View Master Inside Look You will notice that there is no head strap on the viewer and this is by design. Google Cardboard’s best practices guide explains, “When the user holds the Cardboard with their hands against the face, their head rotation speed is limited by the torso rotational speed (which is much slower than the neck rotational speed). This reduces the chance of “VR sickness” caused by rendering/IMU latency and increases the immersiveness in VR”. Basically, if you turn your head too quick, and your phone lags it might make you nauseous and needing to hold it to your face prevents this.
View Master with phone The View Master Deluxe VR Viewer comes with a preview disk (it’s look is like the old view master film disks) that lets you unlock sample content from any of the larger educational Experience packs like “Nat Geo Wildlife” or “Discovery Underwater”. Full content of an experience pack is available by purchasing in store/online or by making an in-app purchase.
View Master Film Disk Beyond the View Master software, there is a whole world of educational and entertainment experiences available for you and your child to try out. The YouTube app, as an example has a great amount of 360 Video and VR Video (3D 360 Video) and the absolute best way to experience it is inside a VR Viewer. Tap the screen when you have a 360/VR video up and tap the Goggle Carboard icon to put into split screen VR mode for viewing in the view master.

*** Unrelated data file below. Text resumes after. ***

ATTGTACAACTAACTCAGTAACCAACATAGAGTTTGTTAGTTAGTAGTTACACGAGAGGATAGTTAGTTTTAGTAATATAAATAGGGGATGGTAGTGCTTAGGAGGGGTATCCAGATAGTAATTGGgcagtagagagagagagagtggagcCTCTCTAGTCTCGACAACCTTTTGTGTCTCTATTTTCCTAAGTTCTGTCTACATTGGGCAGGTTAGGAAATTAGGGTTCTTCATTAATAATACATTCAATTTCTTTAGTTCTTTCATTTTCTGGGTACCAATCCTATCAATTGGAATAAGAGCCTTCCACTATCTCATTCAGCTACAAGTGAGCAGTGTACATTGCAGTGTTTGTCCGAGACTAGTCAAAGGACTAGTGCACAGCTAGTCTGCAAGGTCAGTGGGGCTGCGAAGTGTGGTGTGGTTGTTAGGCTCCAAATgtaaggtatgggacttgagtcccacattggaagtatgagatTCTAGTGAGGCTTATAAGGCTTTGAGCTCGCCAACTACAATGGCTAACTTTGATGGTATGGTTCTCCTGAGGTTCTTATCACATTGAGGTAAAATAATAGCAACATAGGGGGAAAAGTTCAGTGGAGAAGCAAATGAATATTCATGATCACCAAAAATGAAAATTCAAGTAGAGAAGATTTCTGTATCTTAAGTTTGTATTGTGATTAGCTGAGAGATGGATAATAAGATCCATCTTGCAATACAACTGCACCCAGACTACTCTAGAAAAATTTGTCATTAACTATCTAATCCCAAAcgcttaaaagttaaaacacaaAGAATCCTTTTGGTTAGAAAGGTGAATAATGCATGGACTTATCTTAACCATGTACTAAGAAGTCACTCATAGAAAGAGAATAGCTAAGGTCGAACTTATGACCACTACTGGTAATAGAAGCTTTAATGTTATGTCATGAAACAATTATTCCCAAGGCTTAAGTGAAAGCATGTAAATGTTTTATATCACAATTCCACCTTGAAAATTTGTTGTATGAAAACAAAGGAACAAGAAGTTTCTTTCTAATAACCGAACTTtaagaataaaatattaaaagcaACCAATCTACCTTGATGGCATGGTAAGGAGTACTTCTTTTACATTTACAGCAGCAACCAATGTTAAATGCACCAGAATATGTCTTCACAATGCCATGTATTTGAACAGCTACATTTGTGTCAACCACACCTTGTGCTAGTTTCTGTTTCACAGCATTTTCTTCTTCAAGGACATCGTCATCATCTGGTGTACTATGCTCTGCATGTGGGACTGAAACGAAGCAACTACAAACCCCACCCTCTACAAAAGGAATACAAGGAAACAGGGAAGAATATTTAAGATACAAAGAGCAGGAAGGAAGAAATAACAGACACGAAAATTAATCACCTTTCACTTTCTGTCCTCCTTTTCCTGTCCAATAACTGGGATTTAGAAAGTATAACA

You can even view 360/VR video you made yourself with a camera like the Vuze or Vuze+. There are a lot of options when it comes to 360/VR video viewers for smartphones, and it all comes down to what app works well with your phone. I had good luck with the “VaR's VR Video Player” for Android. It’s free and can play videos and static images in most of the current formats. You do have to specify what format the file is in, but it’s better than having to rename files like some of the apps I looked at.
View Master Player Once you find a player that works for your phone connect it up via USB to your computer and drop your 360/VR videos into the camera folder of your smartphone. (On Android this is Phone/DCIM/Camera) Launch the app, navigate to your video, put it in the View Master and enjoy 360/VR video the way it was meant to be experienced with your head in the middle of the action.

About the Author:

Rob Crasco is an independent Virtual Reality, Virtual World & 360 Video Influencer / Developer / Consultant. Background in computer science and marketing, worked for AT&T, Ziplink, News Corp, and iBasis. Decade of experience in virtual worlds, top 10 rated VR & AR influencer.